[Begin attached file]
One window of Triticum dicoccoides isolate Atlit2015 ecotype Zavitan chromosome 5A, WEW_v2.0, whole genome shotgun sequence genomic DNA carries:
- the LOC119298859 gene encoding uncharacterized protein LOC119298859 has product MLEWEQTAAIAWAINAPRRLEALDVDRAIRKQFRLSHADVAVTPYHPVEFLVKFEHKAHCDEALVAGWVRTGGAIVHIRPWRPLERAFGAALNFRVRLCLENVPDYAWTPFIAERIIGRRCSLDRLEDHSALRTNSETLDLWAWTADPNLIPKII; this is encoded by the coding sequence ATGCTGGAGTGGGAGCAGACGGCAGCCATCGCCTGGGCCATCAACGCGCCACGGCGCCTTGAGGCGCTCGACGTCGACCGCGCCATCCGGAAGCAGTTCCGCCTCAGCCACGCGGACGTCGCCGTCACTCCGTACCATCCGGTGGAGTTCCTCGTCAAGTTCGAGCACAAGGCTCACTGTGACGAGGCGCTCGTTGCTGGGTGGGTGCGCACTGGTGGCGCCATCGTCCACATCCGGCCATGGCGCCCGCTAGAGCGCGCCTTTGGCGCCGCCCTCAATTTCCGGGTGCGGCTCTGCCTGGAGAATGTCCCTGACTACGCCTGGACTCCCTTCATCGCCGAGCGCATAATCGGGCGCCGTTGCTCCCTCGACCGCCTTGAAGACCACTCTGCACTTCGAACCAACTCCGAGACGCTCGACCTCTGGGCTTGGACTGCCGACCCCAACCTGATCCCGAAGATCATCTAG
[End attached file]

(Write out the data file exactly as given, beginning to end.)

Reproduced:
One window of Triticum dicoccoides isolate Atlit2015 ecotype Zavitan chromosome 5A, WEW_v2.0, whole genome shotgun sequence genomic DNA carries:
- the LOC119298859 gene encoding uncharacterized protein LOC119298859 has product MLEWEQTAAIAWAINAPRRLEALDVDRAIRKQFRLSHADVAVTPYHPVEFLVKFEHKAHCDEALVAGWVRTGGAIVHIRPWRPLERAFGAALNFRVRLCLENVPDYAWTPFIAERIIGRRCSLDRLEDHSALRTNSETLDLWAWTADPNLIPKII; this is encoded by the coding sequence ATGCTGGAGTGGGAGCAGACGGCAGCCATCGCCTGGGCCATCAACGCGCCACGGCGCCTTGAGGCGCTCGACGTCGACCGCGCCATCCGGAAGCAGTTCCGCCTCAGCCACGCGGACGTCGCCGTCACTCCGTACCATCCGGTGGAGTTCCTCGTCAAGTTCGAGCACAAGGCTCACTGTGACGAGGCGCTCGTTGCTGGGTGGGTGCGCACTGGTGGCGCCATCGTCCACATCCGGCCATGGCGCCCGCTAGAGCGCGCCTTTGGCGCCGCCCTCAATTTCCGGGTGCGGCTCTGCCTGGAGAATGTCCCTGACTACGCCTGGACTCCCTTCATCGCCGAGCGCATAATCGGGCGCCGTTGCTCCCTCGACCGCCTTGAAGACCACTCTGCACTTCGAACCAACTCCGAGACGCTCGACCTCTGGGCTTGGACTGCCGACCCCAACCTGATCCCGAAGATCATCTAG